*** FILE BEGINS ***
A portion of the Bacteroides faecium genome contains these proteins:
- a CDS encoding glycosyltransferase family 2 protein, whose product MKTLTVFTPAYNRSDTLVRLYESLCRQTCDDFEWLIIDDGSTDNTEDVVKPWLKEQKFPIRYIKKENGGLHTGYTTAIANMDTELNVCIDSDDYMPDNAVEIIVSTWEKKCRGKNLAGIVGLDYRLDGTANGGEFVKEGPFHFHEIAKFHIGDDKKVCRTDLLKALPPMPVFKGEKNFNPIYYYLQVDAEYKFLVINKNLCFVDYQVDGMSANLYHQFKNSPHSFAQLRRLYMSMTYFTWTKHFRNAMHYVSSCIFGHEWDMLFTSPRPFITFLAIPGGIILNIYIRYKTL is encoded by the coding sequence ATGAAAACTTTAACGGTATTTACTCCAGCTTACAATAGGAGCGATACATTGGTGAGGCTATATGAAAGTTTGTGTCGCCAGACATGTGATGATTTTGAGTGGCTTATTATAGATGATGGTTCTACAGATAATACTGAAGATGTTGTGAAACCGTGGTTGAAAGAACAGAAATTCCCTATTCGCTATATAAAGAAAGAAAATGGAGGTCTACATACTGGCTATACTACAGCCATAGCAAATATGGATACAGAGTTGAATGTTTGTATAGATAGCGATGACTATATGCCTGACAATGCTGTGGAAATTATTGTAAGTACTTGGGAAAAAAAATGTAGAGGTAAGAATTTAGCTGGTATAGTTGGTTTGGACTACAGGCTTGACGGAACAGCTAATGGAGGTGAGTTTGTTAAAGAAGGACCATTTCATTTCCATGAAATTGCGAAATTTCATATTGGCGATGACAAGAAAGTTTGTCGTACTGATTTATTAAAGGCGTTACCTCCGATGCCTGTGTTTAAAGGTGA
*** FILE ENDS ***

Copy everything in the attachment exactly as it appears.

A portion of the Bacteroides faecium genome contains these proteins:
- a CDS encoding glycosyltransferase family 2 protein, whose product MKTLTVFTPAYNRSDTLVRLYESLCRQTCDDFEWLIIDDGSTDNTEDVVKPWLKEQKFPIRYIKKENGGLHTGYTTAIANMDTELNVCIDSDDYMPDNAVEIIVSTWEKKCRGKNLAGIVGLDYRLDGTANGGEFVKEGPFHFHEIAKFHIGDDKKVCRTDLLKALPPMPVFKGEKNFNPIYYYLQVDAEYKFLVINKNLCFVDYQVDGMSANLYHQFKNSPHSFAQLRRLYMSMTYFTWTKHFRNAMHYVSSCIFGHEWDMLFTSPRPFITFLAIPGGIILNIYIRYKTL is encoded by the coding sequence ATGAAAACTTTAACGGTATTTACTCCAGCTTACAATAGGAGCGATACATTGGTGAGGCTATATGAAAGTTTGTGTCGCCAGACATGTGATGATTTTGAGTGGCTTATTATAGATGATGGTTCTACAGATAATACTGAAGATGTTGTGAAACCGTGGTTGAAAGAACAGAAATTCCCTATTCGCTATATAAAGAAAGAAAATGGAGGTCTACATACTGGCTATACTACAGCCATAGCAAATATGGATACAGAGTTGAATGTTTGTATAGATAGCGATGACTATATGCCTGACAATGCTGTGGAAATTATTGTAAGTACTTGGGAAAAAAAATGTAGAGGTAAGAATTTAGCTGGTATAGTTGGTTTGGACTACAGGCTTGACGGAACAGCTAATGGAGGTGAGTTTGTTAAAGAAGGACCATTTCATTTCCATGAAATTGCGAAATTTCATATTGGCGATGACAAGAAAGTTTGTCGTACTGATTTATTAAAGGCGTTACCTCCGATGCCTGTGTTTAAAGGTGA